- Andrews, Grahame, (Honorary Life Member)
- Ship histories and stories, WWII operations
- RAN Ships
- None noted.
- June 2011 edition of the Naval Historical Review (all rights reserved)
During the Falklands War in the early 1980s the warring navies of Great Britain and Argentina quickly called upon merchant shipping to pad out their naval capacity. In Great Britain, such requisitioned ships were commonly described under the interesting acronym of STUFT – Ships Taken Up From Trade. Some quickly reached a status where they might indeed have been described as STUFT, for entirely different reasons – the Atlantic Conveyor comes to mind.
Calling on merchant shipping to flesh out the official naval forces has been happening as long as navies have been used to follow political bickering with physical action.
Just a very few years before 1914 the people of Australia, through their government, bought what was effectively an all-new Navy. It was none too soon because WW1 was not far in the future and when war came the new RAN quickly realised that its purpose-built warships needed many back up ships, for minor and sometimes menial naval duties – such as minesweeping. Minesweeping is a physically demanding and dangerous work, carried in a wide range of sea conditions. What better than to co-opt fishing trawlers and the experienced small ship seamen that crew them?
In First World War naval officials expected that efforts would be made by the German Navy to interfere with both the operation of troops ships from Australia to Europe and the food and supply trade routes that worked across the Indian Ocean to Fremantle and as far as Brisbane. Early in the war the Federal government requisitioned a few seagoing tugs, certain coastal steamers and several almost new trawlers. The three ships of the Brolga class had been built in Britain between 1914 and1915 and had been bought by NSW in order to develop a state commercial fishery. These ships, of 221gross tons and about 35m in length, were Brolga, Gunundaal and Koraaga. In company with several powerful coastal tugs and other smaller coastal steam ships, these three vessels worked along the coast of NSW and into Bass Strait. Their most important mission was to search for a minefield thought to have been laid by the German raider Wolf. Near the NSW –Victorian border one mine was located on 9 October 1917 and another on 12 October. By 3 January 1918, the three ships, assisted by others, had accounted for 13 mines. This activity had been provoked by the damage to and eventual sinking of the large steamer Cumberland whose master had ignored naval instructions as to what track to follow.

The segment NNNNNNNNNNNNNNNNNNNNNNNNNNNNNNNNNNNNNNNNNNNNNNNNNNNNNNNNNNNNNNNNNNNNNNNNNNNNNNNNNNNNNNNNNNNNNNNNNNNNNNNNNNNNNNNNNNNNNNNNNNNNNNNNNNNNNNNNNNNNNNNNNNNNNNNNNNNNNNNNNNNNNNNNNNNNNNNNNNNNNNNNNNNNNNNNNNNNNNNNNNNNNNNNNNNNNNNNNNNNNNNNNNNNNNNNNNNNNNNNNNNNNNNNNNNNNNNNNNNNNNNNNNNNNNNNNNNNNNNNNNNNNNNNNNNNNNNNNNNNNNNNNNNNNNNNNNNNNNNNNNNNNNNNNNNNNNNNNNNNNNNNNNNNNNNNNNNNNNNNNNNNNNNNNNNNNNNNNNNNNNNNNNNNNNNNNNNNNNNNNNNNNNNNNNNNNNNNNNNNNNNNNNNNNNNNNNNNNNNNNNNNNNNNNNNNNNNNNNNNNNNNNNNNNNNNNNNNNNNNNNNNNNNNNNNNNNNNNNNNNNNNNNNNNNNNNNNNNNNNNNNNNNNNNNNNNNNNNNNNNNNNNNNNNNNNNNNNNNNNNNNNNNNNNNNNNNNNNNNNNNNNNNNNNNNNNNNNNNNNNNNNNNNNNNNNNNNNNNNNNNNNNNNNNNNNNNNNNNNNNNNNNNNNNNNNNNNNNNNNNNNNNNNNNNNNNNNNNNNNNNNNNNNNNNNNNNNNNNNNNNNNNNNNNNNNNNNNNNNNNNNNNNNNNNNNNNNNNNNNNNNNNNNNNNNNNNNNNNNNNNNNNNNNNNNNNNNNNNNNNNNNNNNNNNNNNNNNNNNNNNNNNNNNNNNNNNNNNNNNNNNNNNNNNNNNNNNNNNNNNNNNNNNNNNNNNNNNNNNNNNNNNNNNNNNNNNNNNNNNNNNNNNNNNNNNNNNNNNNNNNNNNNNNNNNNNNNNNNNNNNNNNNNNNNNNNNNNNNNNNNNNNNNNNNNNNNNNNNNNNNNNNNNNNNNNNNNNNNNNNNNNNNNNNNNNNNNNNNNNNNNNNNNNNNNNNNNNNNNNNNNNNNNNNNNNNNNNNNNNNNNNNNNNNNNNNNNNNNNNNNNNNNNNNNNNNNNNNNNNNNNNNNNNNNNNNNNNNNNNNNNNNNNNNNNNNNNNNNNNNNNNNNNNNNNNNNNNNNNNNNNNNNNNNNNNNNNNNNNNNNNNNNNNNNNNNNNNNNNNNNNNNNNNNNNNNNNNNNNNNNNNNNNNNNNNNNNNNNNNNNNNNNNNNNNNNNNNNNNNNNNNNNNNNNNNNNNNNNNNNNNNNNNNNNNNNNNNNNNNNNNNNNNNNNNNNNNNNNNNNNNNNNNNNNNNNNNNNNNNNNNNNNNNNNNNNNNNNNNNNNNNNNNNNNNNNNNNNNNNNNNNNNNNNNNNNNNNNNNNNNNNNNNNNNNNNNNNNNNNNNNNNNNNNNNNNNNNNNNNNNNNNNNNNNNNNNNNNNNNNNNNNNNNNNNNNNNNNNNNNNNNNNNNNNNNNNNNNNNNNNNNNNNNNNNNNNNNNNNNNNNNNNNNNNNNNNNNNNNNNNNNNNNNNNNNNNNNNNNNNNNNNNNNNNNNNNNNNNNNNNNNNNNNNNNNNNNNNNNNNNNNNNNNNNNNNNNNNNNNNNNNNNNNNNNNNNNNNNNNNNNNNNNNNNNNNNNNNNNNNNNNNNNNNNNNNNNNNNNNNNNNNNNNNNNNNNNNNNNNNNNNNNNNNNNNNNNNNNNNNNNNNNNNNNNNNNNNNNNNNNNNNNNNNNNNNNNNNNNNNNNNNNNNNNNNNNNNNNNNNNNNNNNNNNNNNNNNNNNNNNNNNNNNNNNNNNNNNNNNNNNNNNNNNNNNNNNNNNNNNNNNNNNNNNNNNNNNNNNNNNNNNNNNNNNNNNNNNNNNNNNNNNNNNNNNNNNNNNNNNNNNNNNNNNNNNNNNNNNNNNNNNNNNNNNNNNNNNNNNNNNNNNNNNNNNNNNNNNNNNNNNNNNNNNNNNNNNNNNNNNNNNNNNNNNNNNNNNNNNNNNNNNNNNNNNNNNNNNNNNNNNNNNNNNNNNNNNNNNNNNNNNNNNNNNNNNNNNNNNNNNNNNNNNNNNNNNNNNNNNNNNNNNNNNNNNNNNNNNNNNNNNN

Following the end of the war Brolga worked for the State Fisheries until the organization was disbanded, and was then sold commercially. She was wrecked on August 13, 1926 all 11 aboard were saved. Gunundaal likewise was returned to her NSW government owners and was, eventually, bought by the large commercial trawling company of Cam and Sons in 1923. She too was wrecked, in November 1929, near Cape Howe with all hands saved. Karaaga had a career similar to Gunundaal. Under ownership of Cam and Sons she ran aground near Bass Point on September 8 1931 and was badly damaged. She was refloated but sank the following day.
Between the wars commercial trawler expanded considerably on the eastern coast of Australia. With the state government well out of the physical picture two major companies worked the deep sea fields – Cam and Sons and Red Funnel Fisheries Ltd, which became Red Funnel Trawlers (a name still in commercial use although no fishing craft are operated by the present –2011- company).
After 1929 A.A. Murrell of Sydney operated at least two steam trawlers along the coast from Sydney. Murrell sold the 1918 built Samuel Benbow of 203grt, to Cam and Sons in 1940. For them she would have been a poor bargain as the Government of Australia commissioned her HMAS on October 5, 1939. Australia was at war again. Murrell’s other circa 1926 trawler Tongkol of 292 grt was commissioned HMAS the previous day. Murrell briefly entered the commercial fishing scene post war with the almost new New Zealand-built Pahau but soon sold her. That seems to have been the end of Murrell’s interest in commercial trawling.
Red Funnel Trawlers and Cam and Sons had a large combined fleet of trawlers, which interested the RAN, but there was also a need to maintain a fish supply to the public of New South Wales, so not all ships were taken over. There was, of course, some heavy bargaining concerning commercial imperatives and it seems likely that the best ships went to war. Among those ships taken up was one new vessel that was not a trawler although it was often so described. Patricia Cam was a wooden motor ship, built on Brisbane Water, near Gosford. She was intended to carry coal from the Cam and Sons coal wharf in Lake Macquarie, to the company’s fleet wharf in Sydney. When not in use for that she could carry other material as needed.